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# Receivable Factoring Fees and Fund Structure [With Calculation Example]

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If you go to a factoring web site, you will find that some factoring web sites are advertising a seemingly low discount rate that is presumed to be the rate any business will get if they factor with them. Be careful and understand that this may a term of a ploy and is only a baited hook to get you on the phone. Once they have you on the phone and review all of your receivables it is only then you will learn the real factoring fees they intend to charge you.

Here are some examples of how the fees and funding can work for receivable factoring. If you are interested in receiving an exact quote for factoring your invoices, then you want to fill out a “getting-startedform that provided by a factoring company. It could be very simple to a complex one. Then, a factoring specialist will contact you for a “should—free—consultation” to tailor a factoring solution and fee structure that best fits your business.

Here are some “Fee Structure and Funding” example (for easier illustration):

1. Advanced Funding: When you send in an invoice to be Factored you will usually receive between 70% and 90% funding of the invoice amount within 1-2 working days after the invoice has been verified (depending on the invoice amount and the business paying the invoice). This is your advanced funding. Advanced funding is usually wired to your business bank account.
2. Discount Rate = Factoring Fee: The Factoring fee can range between 2.5% and 3.5% per 30 days, or .1% per day the invoice is unpaid after factoring. Keep in mind that factoring fees are usually tailored to the individual needs of your business and customer base.
3. Length of Time for Payment Sample Discount Rate: Per day=0.1%, 30days=3%, 45days=4.5%, 60days=6%, 75days=7.5%, 90days=9%.
4. Remainder of the Advance minus the Factoring Fee: When your customer pays the invoice you will receive the remainder of the advanced funding, minus the Factoring fee (discount rate).

Fee and Funding Calculation Case example

Lets say you have a customer XYZ Company that owes your business \$100,000 for a shipment of your product just delivered. XYZ Company is a large customer that has good credit but they never pay their suppliers (you) any sooner than 45 days. Instead of anxiously waiting 45 days to get your \$100,000, this time you decide to use Factoring to improve your cash flow.

The Factoring company verifies your invoice to XYZ Company and you receive 80% of the \$100,000 (\$80,000) within 1-2 working days, wired to your bank account. If you have a discount rate similar to the sample shown above and XYZ Company pays the \$100,000 invoice in about 45 days, this equals a factoring fee of 4.5% of the original \$100,000 (\$4500). Since you have already received an advance of \$80,000 from the factor, you will receive the remaining \$20,000 minus the factoring fee of \$4500 (\$15500). Therefore, in the end you collected \$95500 of the original \$100,000 invoice.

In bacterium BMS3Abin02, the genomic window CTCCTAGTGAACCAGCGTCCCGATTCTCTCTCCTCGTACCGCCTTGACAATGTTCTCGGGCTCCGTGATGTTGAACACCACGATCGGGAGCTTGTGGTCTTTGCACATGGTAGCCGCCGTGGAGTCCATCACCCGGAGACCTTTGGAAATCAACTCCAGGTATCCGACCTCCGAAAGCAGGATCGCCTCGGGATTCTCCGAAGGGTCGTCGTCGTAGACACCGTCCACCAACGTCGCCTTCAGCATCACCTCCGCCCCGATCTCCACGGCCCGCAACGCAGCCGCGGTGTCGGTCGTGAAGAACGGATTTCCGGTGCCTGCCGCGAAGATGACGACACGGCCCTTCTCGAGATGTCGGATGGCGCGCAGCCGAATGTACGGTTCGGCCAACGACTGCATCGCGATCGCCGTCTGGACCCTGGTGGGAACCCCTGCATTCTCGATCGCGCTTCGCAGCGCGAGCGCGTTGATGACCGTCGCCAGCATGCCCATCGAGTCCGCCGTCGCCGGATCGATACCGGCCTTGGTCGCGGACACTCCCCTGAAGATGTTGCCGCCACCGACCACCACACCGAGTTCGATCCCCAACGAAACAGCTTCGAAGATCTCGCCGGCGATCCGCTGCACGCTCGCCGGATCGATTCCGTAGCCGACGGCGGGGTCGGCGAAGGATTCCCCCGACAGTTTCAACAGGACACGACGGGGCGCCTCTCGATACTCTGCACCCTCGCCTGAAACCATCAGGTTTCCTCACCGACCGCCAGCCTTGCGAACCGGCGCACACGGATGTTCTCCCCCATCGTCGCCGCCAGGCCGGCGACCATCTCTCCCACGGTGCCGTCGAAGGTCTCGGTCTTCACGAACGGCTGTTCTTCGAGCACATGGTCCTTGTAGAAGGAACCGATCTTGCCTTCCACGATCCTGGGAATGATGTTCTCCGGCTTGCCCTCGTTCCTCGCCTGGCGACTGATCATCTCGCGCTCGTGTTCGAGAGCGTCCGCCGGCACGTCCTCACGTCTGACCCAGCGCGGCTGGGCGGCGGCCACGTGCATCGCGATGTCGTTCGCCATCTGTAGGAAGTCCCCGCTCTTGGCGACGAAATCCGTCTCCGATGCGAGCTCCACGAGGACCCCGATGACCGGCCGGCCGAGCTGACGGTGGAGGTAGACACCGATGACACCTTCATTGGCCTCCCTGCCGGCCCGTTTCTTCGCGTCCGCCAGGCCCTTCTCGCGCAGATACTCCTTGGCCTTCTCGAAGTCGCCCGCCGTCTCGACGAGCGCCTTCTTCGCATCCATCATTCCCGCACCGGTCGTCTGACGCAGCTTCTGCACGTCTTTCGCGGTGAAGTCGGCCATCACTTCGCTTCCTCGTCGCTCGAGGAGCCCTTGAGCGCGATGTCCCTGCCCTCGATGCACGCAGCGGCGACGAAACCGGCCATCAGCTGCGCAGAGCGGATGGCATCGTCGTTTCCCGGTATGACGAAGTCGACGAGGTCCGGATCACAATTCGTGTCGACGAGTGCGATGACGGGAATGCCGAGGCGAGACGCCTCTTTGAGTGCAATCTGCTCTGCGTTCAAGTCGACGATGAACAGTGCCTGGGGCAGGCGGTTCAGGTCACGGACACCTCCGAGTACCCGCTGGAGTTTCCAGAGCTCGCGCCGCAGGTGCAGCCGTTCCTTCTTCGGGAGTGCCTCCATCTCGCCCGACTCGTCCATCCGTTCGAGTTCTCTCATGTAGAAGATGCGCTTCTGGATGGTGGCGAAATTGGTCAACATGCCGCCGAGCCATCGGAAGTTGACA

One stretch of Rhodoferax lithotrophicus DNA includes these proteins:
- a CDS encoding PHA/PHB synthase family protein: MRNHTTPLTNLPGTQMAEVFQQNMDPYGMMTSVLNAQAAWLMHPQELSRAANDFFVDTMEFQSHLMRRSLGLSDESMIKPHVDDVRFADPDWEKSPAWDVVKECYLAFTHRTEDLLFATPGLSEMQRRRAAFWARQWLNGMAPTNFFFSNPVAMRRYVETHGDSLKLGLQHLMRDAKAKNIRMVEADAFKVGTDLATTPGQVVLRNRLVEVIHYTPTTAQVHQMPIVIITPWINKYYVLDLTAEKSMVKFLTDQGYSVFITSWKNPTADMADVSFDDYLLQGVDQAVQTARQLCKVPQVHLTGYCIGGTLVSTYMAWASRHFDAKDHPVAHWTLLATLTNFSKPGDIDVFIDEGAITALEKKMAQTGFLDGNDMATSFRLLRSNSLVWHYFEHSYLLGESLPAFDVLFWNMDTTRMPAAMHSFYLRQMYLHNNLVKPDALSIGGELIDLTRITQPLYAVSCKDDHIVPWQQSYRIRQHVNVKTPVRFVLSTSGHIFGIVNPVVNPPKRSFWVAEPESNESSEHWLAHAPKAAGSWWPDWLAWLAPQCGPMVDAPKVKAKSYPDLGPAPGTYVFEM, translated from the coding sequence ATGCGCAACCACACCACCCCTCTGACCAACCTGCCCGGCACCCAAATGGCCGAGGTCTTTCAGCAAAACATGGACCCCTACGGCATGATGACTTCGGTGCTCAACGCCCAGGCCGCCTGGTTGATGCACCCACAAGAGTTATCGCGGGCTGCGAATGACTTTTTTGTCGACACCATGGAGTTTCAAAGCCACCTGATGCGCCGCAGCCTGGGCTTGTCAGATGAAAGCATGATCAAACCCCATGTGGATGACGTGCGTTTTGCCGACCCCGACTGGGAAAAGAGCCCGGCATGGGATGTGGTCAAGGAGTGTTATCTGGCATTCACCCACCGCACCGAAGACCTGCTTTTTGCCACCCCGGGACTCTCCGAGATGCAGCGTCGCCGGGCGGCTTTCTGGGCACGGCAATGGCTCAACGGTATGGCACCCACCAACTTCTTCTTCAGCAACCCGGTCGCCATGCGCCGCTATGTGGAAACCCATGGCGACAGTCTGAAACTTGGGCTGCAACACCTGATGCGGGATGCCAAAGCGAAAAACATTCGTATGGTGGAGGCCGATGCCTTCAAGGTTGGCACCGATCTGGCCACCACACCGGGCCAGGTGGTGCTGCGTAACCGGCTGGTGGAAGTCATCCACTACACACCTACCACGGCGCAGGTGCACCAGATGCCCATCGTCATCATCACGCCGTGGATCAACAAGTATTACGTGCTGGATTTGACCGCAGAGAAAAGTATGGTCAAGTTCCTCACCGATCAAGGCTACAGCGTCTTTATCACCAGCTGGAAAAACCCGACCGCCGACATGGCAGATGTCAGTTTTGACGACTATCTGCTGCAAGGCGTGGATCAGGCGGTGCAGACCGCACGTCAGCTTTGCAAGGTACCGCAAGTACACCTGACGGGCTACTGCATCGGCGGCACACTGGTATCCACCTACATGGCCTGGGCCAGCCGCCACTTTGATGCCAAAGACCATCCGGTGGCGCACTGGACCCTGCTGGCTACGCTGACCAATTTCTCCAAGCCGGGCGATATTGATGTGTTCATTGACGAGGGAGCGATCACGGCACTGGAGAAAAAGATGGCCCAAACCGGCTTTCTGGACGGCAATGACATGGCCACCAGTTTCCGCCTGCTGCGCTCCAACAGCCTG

However, this time you did not have to wait the usual 45 days to get your money. This time you received \$80,000 up front in 1-2 working days, and collected the remaining \$15500 in 45 days.

The discount rate for factoring services is a composite of several elements.

Most factors will require you to sign a contract which acts as a security agreement. The contract outlines as below:

1. The financial terms of the agreement: This includes the amount you receive up front, the discount rate, and how often you will use the factor’s services in the allotted time.
Your collateral. Factors consider your accounts receivable as your main source of collateral, but may also do a blanket lien against all of your company’s assets.
2. Default provisions: This covers fraud, non-payment, and various circumstances to ensure the factor gets paid. You will then have to satisfy the debt by paying the invoice out of pocket or providing a substitute invoice of equal or greater value.

Make sure to read the contract carefully to make sure there isn’t anything that looks questionable:

1. Are the advance rates and fees clearly spelled out?
2. Do you see any hidden or ambiguous fees?
3. Will you have to factor a certain number of invoices?

Having a lawyer review the contract can be a good idea since this arrangement significantly affects your company’s revenues.

Contract lengths varies based on your needs. If you only need occasional factoring services, you can get a month-to-month agreement. If you will depend on frequent factoring services, a six-month or one-year contract will provide you with more leverage for negotiating a better discount rate. Some factors may require a contract even for one-time factoring. It maybe a good practice if you keep the contract is an open-ended agreement. This will save you from paying duplicate set-up fees if you need to factor in the future.

You may want to read the following sub-topics too:

What is Receivables Factoring?

A basic explaination about receivable factoring.

Types of Factoring

Types of factoring available in the market place.

Learn what advantages and disadvantages of factoring are.

Receivable Factoring – The Funding Process

Basic knowledge about funding process of a factoring.

Choosing A Factoring Company

A considerable guidance on how to choose a right factoring company to meet your need.

A Worth Factoring Buyer’s Tips

Additional worth consider tips for factoring buyer.

Factoring – Appendix (Jargons)

Jargons commonly used in factoring world.

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